Springbok Koch claims to know rivals’ secret game plans
Vincent Koch says South Africa’s intimate knowledge of Saracens’ systems and game plans, accrued over many years of playing in the Premiership, will help them to “manage” England in Saturday’s World Cup final.
The Premiership champions’ fingerprints are all over Eddie Jones’s England – the club has nine players in the 31-man squad, with six likely to start on Saturday.
“When we look at them we can see a lot of similarities [between how they play],” Koch said. “Our focus is mainly on us. We know what they are going to bring. If it is the Sarries way or the England way, we need to match that. [But yes] there a few things we saw that Saracens do that we can manage. We are ready for that; different jerseys, but similar game plans.”
Koch is one of a number of Springboks who play in England. Veteran hooker Schalk Brits is an even more effective double agent, having just returned from a near 10-year stint with Saracens, making more than 200 appearances.
Faf de Klerk (Sale), Francois Louw (Bath), Franco Mostert (Gloucester) and Cobus Reinach (Northampton) also all ply their trade in the Premiership. Koch, one of South Africa’s so-called “Bomb Squad” – the name given to their forward replacements – said he felt he had improved as a player since moving to Saracens in 2016.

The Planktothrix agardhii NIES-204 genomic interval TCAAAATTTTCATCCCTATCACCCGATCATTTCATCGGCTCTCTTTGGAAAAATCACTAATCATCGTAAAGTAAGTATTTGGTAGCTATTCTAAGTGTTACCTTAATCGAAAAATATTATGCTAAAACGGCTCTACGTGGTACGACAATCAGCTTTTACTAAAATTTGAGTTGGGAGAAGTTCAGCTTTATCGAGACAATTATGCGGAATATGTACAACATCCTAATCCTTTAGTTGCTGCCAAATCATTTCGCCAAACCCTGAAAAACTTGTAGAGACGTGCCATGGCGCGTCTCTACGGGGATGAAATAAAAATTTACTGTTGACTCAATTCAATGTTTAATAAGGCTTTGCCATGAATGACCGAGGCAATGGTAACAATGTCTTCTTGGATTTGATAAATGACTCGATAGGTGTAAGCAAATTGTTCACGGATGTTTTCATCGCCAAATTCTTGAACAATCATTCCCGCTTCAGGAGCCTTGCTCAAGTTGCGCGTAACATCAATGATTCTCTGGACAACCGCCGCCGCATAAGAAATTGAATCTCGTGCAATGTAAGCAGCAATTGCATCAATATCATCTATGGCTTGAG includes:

“Moving was a big decision,” the 29-year-old said. “They have worked on me to try to make me the perfect player. They’ve made me work harder, mentally prepared me for big games. Moving abroad made me an all-round better player.”
Asked about the prospect of coming up against Saracens teammate Mako Vunipola, Koch smiled. “I’ve scrummed quite a lot against him in training. Same with Joe Marler. I know exactly what they do. It’s going to be exciting to go up against them again. This is different. It’s not a training field. It’s a big test.”
De Klerk also this week credited his time in the Premiership with improving him as a player, adding that he hoped to use the lessons he has learnt against England.
“Your game understanding changes over there [England],” he said. “As a nine it is about reading the conditions and how the game flows. Should we attack more? Should we kick more? Put them under pressure in certain areas? Then playing against the guys – we know there will be a lot of Sarries guys.”